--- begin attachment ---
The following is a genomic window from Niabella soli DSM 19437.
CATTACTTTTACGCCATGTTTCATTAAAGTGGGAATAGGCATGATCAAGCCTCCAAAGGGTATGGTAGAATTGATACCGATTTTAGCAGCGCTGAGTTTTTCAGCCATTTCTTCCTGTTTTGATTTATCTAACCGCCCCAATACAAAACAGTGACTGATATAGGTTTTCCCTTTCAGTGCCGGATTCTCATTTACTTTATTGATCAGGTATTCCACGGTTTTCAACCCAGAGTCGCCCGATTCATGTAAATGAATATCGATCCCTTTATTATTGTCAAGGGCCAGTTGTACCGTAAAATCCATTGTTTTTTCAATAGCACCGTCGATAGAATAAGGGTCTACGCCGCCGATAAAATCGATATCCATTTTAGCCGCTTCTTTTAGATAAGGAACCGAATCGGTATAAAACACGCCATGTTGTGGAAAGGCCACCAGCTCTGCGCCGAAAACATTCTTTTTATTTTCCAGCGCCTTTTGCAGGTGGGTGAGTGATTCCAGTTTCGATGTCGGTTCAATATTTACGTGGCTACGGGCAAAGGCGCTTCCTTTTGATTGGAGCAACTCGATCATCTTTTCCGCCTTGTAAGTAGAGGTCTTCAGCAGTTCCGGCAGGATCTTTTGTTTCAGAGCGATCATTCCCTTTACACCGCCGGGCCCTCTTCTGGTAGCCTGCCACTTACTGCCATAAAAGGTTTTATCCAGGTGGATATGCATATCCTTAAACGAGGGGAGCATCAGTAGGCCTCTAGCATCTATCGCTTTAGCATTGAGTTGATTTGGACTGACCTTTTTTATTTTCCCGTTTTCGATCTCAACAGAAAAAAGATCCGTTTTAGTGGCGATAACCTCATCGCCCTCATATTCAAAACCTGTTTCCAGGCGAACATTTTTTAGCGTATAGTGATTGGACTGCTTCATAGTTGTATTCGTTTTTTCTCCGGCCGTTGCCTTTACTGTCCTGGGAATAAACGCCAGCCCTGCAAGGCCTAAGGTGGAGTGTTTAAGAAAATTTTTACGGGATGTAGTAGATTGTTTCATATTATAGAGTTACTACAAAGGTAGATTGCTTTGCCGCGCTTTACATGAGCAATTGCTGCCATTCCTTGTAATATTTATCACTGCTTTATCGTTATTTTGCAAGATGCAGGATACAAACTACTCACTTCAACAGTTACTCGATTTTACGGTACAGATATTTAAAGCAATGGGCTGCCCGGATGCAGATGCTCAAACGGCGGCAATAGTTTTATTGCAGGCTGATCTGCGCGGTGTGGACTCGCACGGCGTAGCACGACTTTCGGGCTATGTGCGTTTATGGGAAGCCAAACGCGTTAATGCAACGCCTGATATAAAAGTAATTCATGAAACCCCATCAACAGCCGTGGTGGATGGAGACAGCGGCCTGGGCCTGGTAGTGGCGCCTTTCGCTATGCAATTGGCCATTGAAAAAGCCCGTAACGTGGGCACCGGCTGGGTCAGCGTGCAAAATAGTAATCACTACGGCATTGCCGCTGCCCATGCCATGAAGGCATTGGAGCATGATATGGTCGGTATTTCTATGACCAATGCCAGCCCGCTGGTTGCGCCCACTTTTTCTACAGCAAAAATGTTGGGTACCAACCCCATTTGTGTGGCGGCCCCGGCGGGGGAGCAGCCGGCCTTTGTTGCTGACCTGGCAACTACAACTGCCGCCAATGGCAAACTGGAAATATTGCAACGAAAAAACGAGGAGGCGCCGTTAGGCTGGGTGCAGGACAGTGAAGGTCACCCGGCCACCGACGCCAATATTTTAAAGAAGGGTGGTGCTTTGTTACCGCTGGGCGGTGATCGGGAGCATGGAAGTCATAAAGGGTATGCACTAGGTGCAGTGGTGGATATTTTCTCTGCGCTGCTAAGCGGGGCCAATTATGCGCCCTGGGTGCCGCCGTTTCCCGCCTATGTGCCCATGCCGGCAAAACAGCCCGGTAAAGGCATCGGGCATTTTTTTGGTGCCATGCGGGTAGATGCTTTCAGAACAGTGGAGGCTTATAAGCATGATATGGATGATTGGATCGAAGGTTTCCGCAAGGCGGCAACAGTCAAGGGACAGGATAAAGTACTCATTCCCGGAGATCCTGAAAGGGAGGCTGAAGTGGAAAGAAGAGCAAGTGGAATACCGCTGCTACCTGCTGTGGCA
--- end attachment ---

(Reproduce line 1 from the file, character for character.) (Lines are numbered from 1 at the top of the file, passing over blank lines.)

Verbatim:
The following is a genomic window from Niabella soli DSM 19437.